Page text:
Water births: Women report having less painful labour

Some women who go through water births report having less painful contractions during the first stage of labour, says gynaecologist. PHOTO | FOTOSEARCH

Over the past 10 years, more women in Kenya have been opting to deliver their babies through water births. Through this method an expectant woman can choose to labour in the water and get out for delivery or to stay in the water for the whole delivery.

The popularity of this alternative delivery method has been mainly driven by the relaxation and lesser labour pains provided by water births, says Dr Janet Thuthwa, an obstetrician/gynaecologist in private practice.

She says women who go through water births report having less painful contractions during the first stage of labour. “This is facilitated by the warm water in the delivery tub. That the baby has been in the amniotic sac for nine months also means that a water birth provides an almost similar and gentler environment for the baby,” she says.

The advantages have been echoed by a new medical research that examined water births and conventional vaginal births. The report says the two methods of delivery are equally beneficial to the mother and the baby. This means that while water births have previously not been considered a first option, they hold their own benefits to both the mother and the baby.

“There are no differences in the outcomes of water birth and normal vaginal birth for neonatal intensive care admissions and post-partum haemorrhage rates,” says Prof Lisa Kane who led the medical team of researchers at the University of Michigan’s School of Nursing.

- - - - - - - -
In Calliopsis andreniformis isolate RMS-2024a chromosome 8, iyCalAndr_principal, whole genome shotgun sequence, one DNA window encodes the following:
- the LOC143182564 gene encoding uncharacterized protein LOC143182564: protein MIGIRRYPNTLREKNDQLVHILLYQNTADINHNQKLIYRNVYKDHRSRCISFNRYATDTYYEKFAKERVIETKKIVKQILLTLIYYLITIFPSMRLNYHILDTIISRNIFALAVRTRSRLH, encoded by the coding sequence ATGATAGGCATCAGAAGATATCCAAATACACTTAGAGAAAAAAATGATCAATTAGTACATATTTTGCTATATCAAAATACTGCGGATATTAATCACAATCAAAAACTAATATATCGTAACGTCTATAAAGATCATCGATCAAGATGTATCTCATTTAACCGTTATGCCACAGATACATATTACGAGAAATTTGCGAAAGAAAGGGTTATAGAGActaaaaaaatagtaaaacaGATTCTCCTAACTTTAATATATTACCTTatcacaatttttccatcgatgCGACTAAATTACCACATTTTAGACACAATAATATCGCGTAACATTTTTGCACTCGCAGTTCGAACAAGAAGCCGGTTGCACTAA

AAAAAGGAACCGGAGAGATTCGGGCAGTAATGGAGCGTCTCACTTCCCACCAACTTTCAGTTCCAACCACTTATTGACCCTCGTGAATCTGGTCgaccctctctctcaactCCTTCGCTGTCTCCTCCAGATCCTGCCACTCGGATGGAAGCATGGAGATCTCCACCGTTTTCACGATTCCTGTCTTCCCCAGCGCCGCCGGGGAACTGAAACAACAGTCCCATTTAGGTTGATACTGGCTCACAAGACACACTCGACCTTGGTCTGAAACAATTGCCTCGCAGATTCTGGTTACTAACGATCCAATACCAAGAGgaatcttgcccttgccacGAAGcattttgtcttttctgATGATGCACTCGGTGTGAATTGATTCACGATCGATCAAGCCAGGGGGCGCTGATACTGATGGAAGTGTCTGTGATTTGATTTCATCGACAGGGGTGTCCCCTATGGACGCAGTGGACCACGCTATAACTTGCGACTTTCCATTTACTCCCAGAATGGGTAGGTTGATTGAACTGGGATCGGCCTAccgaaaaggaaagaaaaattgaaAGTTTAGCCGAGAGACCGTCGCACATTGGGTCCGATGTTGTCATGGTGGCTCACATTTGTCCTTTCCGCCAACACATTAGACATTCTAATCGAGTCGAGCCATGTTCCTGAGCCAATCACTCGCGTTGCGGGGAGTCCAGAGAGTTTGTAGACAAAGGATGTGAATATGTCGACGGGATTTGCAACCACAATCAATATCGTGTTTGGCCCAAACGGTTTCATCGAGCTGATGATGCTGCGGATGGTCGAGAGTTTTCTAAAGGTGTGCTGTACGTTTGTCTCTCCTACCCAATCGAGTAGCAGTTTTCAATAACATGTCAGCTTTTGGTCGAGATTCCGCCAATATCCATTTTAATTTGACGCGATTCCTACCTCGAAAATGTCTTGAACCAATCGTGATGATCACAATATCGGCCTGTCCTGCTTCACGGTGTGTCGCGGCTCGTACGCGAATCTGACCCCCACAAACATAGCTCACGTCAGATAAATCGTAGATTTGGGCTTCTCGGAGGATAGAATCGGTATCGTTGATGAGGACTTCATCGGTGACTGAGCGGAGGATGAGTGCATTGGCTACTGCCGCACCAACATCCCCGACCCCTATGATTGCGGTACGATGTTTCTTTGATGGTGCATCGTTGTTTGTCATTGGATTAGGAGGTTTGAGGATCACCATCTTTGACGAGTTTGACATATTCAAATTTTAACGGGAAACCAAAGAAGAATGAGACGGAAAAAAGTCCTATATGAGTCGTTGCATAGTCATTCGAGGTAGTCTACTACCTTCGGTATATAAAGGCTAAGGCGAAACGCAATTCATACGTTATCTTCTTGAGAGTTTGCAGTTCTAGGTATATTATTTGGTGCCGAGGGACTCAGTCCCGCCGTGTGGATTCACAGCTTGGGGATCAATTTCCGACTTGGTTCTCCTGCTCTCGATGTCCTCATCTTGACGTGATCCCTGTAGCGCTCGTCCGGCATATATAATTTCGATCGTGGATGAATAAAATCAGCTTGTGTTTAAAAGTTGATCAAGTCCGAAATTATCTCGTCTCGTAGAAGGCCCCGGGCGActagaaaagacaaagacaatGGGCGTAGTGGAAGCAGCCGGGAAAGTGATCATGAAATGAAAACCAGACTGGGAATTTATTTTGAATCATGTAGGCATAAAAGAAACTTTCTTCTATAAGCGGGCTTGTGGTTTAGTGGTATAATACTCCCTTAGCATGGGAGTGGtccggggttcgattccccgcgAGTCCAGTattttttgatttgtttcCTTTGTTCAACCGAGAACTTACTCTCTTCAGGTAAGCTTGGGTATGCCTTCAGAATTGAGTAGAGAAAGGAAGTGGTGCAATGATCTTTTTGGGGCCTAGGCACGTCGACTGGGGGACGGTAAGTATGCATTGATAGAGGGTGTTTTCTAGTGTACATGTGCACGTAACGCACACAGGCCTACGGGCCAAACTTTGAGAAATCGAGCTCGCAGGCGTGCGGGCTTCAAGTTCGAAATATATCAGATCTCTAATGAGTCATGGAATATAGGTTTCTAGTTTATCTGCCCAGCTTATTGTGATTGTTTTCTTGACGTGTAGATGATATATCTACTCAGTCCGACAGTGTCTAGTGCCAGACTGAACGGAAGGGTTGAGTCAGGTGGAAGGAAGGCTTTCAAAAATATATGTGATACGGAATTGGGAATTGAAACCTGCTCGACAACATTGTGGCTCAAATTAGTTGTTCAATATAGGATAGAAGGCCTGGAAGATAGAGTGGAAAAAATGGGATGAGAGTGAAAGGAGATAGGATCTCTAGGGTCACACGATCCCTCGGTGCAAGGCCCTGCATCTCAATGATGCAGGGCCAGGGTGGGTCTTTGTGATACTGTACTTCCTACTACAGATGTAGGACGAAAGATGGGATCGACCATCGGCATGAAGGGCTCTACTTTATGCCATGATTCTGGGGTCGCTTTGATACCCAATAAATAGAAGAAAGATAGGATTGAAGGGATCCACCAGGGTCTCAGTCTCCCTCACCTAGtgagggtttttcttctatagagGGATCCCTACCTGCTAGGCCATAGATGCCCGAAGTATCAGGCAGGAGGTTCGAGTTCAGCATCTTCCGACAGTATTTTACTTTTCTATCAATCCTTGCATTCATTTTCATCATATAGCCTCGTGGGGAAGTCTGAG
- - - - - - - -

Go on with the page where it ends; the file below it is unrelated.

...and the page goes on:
In most cases, during a water birth, expectant mothers are asked to leave the birth pool or tub just before delivery. This is due to the safety dilemma that continues to riddle the decision to have a full water birth or not. “The risks have been highlighted as including neonatal infections or cord tearing in some case studies,” she said.

The medical report says newborns take their first breath when removed from the tub. “Until then, their lungs are filled with water, which is displaced when they hit the air and breathe,” says the report.

The baby and the mother are brought out of the water almost immediately. This is usually before the placenta is delivered so that blood loss is more accurately calculated.

Dr Thuthwa says a water birth pool or tub usually contains warm water. “The process works with warm water, which is usually maintained at about 37 degrees Celsius to keep both the mother and the baby warm,” she says.

There are also several risk factors a mother ought to bear in mind when considering a water birth. “Water births are inappropriate where the risk of infections from diseases such as herpes is high, or where there is pre-eclampsia, unstable baby’s heartbeat and excessive bleeding,” says Dr Thuthwa. In Kenya some of a couple of private hospitals offer mothers the water birth option. The advent of water births in Kenya is, however, not expected to be an option for millions of rural women due to the costs and accessibility.

“Urban Kenyan women have a higher proportion of birth preparation, delivery options, and complication readiness in contrast to rural expectant mothers,” says Dr Thuthwa.

But with the benefits far outweighing the risks, water births are expected to boost the country’s endeavours at reducing mortality rate. Currently, maternal mortality remains alarmingly high at between 300 and 400 deaths per 100,000 live births in Kenya.

According to the Kenya Demographic and Health Survey, between 2007 and 2014, Kenya had a maternal mortality ratio of 362 deaths per 100,000 live births from 2007 to 2014. In 2017, the maternal mortality ratio was 342 deaths per 100,000 live births.